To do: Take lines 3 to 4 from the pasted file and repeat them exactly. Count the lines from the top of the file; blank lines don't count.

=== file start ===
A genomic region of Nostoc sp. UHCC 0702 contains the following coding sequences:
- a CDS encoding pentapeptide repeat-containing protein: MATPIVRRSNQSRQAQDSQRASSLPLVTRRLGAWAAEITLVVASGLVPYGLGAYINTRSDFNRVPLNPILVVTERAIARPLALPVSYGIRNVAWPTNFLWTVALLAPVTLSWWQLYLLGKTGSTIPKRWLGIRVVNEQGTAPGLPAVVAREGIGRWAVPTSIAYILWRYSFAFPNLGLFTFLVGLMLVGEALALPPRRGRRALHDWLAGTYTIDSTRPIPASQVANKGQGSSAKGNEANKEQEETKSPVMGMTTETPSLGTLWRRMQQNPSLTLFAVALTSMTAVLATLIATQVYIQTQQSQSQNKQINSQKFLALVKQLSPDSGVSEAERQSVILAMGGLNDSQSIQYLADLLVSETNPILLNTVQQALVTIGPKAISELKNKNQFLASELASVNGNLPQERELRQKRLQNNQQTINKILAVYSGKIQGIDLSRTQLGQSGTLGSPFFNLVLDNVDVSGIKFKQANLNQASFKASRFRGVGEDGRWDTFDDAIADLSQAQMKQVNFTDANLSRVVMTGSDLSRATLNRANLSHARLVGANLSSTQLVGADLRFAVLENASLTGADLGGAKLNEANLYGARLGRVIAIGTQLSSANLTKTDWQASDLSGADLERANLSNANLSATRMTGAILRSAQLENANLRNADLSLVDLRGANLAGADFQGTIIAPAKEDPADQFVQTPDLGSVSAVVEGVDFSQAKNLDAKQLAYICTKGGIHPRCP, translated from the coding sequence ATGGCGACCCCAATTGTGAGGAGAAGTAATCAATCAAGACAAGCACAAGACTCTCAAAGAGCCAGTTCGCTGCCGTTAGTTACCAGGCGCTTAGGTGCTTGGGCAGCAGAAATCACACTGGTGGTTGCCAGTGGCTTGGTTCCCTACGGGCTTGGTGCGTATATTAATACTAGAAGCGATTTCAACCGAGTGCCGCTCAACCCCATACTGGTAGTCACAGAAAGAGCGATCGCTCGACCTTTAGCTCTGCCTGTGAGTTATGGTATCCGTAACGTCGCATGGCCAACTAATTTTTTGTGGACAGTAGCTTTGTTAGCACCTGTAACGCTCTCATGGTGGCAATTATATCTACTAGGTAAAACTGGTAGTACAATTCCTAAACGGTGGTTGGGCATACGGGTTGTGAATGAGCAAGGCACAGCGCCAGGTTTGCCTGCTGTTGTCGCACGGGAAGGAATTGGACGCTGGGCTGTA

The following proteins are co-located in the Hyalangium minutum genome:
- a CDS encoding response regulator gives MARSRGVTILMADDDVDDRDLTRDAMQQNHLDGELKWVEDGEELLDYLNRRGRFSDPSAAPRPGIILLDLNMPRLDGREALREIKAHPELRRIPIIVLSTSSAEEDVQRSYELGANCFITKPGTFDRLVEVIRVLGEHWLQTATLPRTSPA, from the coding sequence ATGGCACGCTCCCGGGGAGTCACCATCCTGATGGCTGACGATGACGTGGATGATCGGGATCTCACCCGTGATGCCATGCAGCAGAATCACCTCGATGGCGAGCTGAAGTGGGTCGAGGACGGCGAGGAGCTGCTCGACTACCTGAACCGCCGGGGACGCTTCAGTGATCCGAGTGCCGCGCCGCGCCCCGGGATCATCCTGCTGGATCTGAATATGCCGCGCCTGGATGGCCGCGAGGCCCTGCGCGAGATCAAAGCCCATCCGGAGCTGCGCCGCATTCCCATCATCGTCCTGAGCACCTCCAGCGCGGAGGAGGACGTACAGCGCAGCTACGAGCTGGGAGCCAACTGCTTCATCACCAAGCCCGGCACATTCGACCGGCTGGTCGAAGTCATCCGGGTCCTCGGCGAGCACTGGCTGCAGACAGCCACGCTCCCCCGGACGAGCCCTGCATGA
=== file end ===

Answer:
The following proteins are co-located in the Hyalangium minutum genome:
- a CDS encoding response regulator gives MARSRGVTILMADDDVDDRDLTRDAMQQNHLDGELKWVEDGEELLDYLNRRGRFSDPSAAPRPGIILLDLNMPRLDGREALREIKAHPELRRIPIIVLSTSSAEEDVQRSYELGANCFITKPGTFDRLVEVIRVLGEHWLQTATLPRTSPA, from the coding sequence ATGGCACGCTCCCGGGGAGTCACCATCCTGATGGCTGACGATGACGTGGATGATCGGGATCTCACCCGTGATGCCATGCAGCAGAATCACCTCGATGGCGAGCTGAAGTGGGTCGAGGACGGCGAGGAGCTGCTCGACTACCTGAACCGCCGGGGACGCTTCAGTGATCCGAGTGCCGCGCCGCGCCCCGGGATCATCCTGCTGGATCTGAATATGCCGCGCCTGGATGGCCGCGAGGCCCTGCGCGAGATCAAAGCCCATCCGGAGCTGCGCCGCATTCCCATCATCGTCCTGAGCACCTCCAGCGCGGAGGAGGACGTACAGCGCAGCTACGAGCTGGGAGCCAACTGCTTCATCACCAAGCCCGGCACATTCGACCGGCTGGTCGAAGTCATCCGGGTCCTCGGCGAGCACTGGCTGCAGACAGCCACGCTCCCCCGGACGAGCCCTGCATGA